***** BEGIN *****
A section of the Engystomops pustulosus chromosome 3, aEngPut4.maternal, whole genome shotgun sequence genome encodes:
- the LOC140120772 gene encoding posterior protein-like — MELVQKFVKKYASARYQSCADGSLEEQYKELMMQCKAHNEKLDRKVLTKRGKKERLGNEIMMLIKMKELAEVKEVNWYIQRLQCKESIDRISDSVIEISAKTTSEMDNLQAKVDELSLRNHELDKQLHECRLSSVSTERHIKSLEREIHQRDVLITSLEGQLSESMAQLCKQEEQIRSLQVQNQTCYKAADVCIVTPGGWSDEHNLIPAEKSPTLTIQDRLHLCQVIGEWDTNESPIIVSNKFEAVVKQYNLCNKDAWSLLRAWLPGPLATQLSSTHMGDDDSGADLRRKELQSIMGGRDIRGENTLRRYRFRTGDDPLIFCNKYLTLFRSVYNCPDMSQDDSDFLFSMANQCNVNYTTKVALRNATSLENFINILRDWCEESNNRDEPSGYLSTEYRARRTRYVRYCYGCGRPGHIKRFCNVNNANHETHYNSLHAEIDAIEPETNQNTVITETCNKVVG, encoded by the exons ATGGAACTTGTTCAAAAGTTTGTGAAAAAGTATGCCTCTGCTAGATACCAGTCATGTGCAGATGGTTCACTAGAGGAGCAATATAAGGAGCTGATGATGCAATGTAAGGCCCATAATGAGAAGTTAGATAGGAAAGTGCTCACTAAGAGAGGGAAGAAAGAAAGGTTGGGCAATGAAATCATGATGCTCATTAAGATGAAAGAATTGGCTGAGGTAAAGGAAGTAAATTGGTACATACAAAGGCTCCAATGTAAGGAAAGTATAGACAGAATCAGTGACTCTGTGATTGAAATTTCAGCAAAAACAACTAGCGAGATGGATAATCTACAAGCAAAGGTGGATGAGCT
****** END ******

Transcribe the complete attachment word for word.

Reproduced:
A section of the Engystomops pustulosus chromosome 3, aEngPut4.maternal, whole genome shotgun sequence genome encodes:
- the LOC140120772 gene encoding posterior protein-like — MELVQKFVKKYASARYQSCADGSLEEQYKELMMQCKAHNEKLDRKVLTKRGKKERLGNEIMMLIKMKELAEVKEVNWYIQRLQCKESIDRISDSVIEISAKTTSEMDNLQAKVDELSLRNHELDKQLHECRLSSVSTERHIKSLEREIHQRDVLITSLEGQLSESMAQLCKQEEQIRSLQVQNQTCYKAADVCIVTPGGWSDEHNLIPAEKSPTLTIQDRLHLCQVIGEWDTNESPIIVSNKFEAVVKQYNLCNKDAWSLLRAWLPGPLATQLSSTHMGDDDSGADLRRKELQSIMGGRDIRGENTLRRYRFRTGDDPLIFCNKYLTLFRSVYNCPDMSQDDSDFLFSMANQCNVNYTTKVALRNATSLENFINILRDWCEESNNRDEPSGYLSTEYRARRTRYVRYCYGCGRPGHIKRFCNVNNANHETHYNSLHAEIDAIEPETNQNTVITETCNKVVG, encoded by the exons ATGGAACTTGTTCAAAAGTTTGTGAAAAAGTATGCCTCTGCTAGATACCAGTCATGTGCAGATGGTTCACTAGAGGAGCAATATAAGGAGCTGATGATGCAATGTAAGGCCCATAATGAGAAGTTAGATAGGAAAGTGCTCACTAAGAGAGGGAAGAAAGAAAGGTTGGGCAATGAAATCATGATGCTCATTAAGATGAAAGAATTGGCTGAGGTAAAGGAAGTAAATTGGTACATACAAAGGCTCCAATGTAAGGAAAGTATAGACAGAATCAGTGACTCTGTGATTGAAATTTCAGCAAAAACAACTAGCGAGATGGATAATCTACAAGCAAAGGTGGATGAGCT